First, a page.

Katsu Curry

Katsu is short for tonkatsu, meaning breaded pork cutlet and katsu curry is one of the most popular dishes in […]

Katsu is short for tonkatsu, meaning breaded pork cutlet and katsu curry is one of the most popular dishes in Japan. Katsu curry is usually served with rice and red-dyed pickled daikon on the side.

Curry is a very popular dish in Japan. It is commonly served in three main forms: curry rice (karē raisu), karē udon (thick noodles) and katsu-karē. Japanese curry is totally different from Indian curry, requiring no spices whatsoever, which produces a milder flavour accessible to young children and adults alike. In this recipe, I use stock from boiling some chicken to bring more flavour to the curry. If you want a particularly meaty curry, you can shred the chicken and add it at the end, or it can be left out and used in other recipes.


150 g of pork loin
1 cup of panko
1/2 cup of flour
1 medium egg (beaten)
150g chicken thigh or wings (optional – just to make the chicken stock)
1tbs of sake (optional – see above)
1 tablespoon of ginger (optional – see above)
Japanese curry sauce mix
800ml-1000ml water left over from boiling a chicken (or just water. The amount depends on the Japanese sauce mix you are using, so refer to the packet)
2 large potatoes
1 medium sized carrot
2-3 medium yellow onions
2 tablespoons of garlic
1 cup of rice
2 tablespoons of pickled red radish
vegetable oil
Salt & Pepper

Step 1

Set the chicken to simmer with the ginger and sake until cooked through. Meanwhile fry a couple of cloves of garlic in vegetable oil and slice up the vegetables. Fry everything together until the onions have wilted slightly. When the chicken has cooked through, pour the water through a sieve to remove debris, then pour this water onto the vegetables (use the amount of water according to your curry mix’s instructions). Then add half the packet of the curry mix. The curry packaging varies in size, so you should just refer to the instructions and make sure you add the amount of water and mix as appropriate.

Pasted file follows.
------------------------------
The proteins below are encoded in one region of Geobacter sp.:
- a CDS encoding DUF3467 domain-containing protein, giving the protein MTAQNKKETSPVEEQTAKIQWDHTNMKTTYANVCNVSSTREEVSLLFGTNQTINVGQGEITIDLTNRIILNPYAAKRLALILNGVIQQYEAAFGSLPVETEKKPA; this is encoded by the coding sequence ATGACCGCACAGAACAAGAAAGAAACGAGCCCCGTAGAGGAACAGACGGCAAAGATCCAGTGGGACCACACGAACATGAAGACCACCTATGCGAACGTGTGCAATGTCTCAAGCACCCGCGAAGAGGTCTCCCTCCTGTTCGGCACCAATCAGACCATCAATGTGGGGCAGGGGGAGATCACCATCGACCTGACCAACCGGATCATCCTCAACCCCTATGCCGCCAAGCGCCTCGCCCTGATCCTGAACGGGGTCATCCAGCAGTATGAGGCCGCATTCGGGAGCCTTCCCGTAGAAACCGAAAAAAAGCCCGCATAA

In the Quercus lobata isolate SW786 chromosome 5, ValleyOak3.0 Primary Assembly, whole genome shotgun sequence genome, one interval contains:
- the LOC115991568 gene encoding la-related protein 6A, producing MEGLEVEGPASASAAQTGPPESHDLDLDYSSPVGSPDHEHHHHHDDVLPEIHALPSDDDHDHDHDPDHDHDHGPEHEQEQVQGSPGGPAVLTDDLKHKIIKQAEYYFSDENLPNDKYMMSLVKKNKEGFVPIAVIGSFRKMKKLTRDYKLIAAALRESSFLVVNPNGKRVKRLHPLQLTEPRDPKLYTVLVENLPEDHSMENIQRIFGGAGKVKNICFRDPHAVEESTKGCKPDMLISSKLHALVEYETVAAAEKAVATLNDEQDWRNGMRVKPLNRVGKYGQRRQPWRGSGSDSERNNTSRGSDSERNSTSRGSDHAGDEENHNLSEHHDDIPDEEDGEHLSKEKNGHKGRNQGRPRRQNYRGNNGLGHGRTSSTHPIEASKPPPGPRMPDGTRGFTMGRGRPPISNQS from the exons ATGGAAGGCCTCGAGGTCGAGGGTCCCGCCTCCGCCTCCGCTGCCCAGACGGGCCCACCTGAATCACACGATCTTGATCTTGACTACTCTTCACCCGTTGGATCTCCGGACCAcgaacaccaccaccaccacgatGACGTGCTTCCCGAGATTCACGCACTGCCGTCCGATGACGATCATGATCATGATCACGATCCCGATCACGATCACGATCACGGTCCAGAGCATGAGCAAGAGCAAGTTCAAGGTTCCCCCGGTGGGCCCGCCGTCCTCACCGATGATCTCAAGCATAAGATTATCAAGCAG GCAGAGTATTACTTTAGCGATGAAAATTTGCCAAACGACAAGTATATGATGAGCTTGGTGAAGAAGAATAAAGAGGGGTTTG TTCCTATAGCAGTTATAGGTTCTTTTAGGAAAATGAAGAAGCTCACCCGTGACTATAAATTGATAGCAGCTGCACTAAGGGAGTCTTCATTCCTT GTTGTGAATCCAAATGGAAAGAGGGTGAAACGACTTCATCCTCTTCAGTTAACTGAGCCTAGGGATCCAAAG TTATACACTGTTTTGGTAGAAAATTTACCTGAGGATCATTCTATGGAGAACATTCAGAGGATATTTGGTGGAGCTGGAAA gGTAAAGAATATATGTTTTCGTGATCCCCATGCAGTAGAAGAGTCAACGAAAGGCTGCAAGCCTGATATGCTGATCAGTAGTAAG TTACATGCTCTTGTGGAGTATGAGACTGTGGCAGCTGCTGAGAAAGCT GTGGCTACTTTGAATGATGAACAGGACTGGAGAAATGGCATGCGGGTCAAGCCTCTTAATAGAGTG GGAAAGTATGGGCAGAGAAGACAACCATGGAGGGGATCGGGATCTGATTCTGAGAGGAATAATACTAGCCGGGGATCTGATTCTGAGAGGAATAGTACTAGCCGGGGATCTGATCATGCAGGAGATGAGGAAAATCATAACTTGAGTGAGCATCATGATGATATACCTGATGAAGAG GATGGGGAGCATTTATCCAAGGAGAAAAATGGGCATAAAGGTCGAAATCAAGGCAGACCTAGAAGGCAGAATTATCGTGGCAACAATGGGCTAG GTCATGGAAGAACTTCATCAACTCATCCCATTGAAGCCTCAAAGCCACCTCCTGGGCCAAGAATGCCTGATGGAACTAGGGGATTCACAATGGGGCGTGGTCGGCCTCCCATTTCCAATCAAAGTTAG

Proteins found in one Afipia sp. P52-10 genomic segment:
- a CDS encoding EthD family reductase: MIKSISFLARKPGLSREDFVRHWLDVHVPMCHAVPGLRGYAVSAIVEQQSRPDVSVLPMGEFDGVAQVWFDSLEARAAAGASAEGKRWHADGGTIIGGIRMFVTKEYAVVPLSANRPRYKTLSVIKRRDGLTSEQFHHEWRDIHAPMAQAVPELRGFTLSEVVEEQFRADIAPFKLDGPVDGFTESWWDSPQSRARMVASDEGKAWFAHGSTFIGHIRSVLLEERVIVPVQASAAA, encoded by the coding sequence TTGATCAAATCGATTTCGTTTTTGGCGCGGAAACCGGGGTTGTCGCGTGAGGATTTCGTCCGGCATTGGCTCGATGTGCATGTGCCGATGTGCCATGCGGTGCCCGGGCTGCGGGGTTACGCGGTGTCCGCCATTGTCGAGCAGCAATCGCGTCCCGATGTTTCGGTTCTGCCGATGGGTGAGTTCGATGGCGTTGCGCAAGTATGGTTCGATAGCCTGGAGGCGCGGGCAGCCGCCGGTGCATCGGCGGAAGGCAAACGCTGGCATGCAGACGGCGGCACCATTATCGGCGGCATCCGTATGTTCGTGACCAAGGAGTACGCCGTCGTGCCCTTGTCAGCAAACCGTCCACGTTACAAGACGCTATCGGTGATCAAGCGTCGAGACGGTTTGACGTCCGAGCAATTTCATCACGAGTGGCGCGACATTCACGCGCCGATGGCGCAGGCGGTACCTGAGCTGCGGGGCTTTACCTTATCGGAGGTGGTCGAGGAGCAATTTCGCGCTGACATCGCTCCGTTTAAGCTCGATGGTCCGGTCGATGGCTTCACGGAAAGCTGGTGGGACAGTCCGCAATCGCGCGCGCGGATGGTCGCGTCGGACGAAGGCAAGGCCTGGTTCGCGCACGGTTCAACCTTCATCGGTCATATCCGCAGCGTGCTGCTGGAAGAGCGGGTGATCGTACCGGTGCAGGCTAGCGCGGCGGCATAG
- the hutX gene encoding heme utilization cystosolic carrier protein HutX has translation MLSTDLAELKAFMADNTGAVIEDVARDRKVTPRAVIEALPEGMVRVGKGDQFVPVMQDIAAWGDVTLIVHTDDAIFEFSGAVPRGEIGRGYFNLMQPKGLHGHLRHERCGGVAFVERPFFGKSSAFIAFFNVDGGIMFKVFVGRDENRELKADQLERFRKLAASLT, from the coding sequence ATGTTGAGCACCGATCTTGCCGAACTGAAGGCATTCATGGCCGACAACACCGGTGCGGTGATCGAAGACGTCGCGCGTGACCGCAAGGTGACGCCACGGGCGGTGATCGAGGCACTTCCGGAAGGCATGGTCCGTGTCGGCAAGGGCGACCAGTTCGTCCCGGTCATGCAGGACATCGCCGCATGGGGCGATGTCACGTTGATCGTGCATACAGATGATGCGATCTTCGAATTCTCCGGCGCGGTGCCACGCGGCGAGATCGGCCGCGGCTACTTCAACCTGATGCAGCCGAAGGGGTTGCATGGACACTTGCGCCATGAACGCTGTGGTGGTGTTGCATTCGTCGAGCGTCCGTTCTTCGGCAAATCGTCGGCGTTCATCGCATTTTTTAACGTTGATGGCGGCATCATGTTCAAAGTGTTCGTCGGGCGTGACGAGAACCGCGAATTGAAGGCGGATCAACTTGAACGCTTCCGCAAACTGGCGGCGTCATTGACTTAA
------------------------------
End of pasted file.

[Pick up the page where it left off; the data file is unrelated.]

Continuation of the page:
Step 2

Tap the pork loins firmly with the back of a knife to tenderize. Then season well with salt and pepper, and push the pork loins together as the tapping will have spread them out slightly. This will ensure the katsu is tender. Prepare your beaten egg, panko and flour in 3 bowls. Then, taking each piece of pork, dip in the flour, the egg and the panko, then lay carefully in a frying pan with 1cm of hot oil in it to shallow fry. The oil shouldn’t be too hot – test it first by putting the tip of a toothpick or a wooden chopstick in to see if bubbles form. If they slowly appear, the oil is at the correct temperature. If they appear suddenly and bubble violently, the oil is too hot. Fry the pork loins on both sides until golden.

Serve the curry on a bed of white rice, then lay the chopped pork loin on top. Garnish with red radish.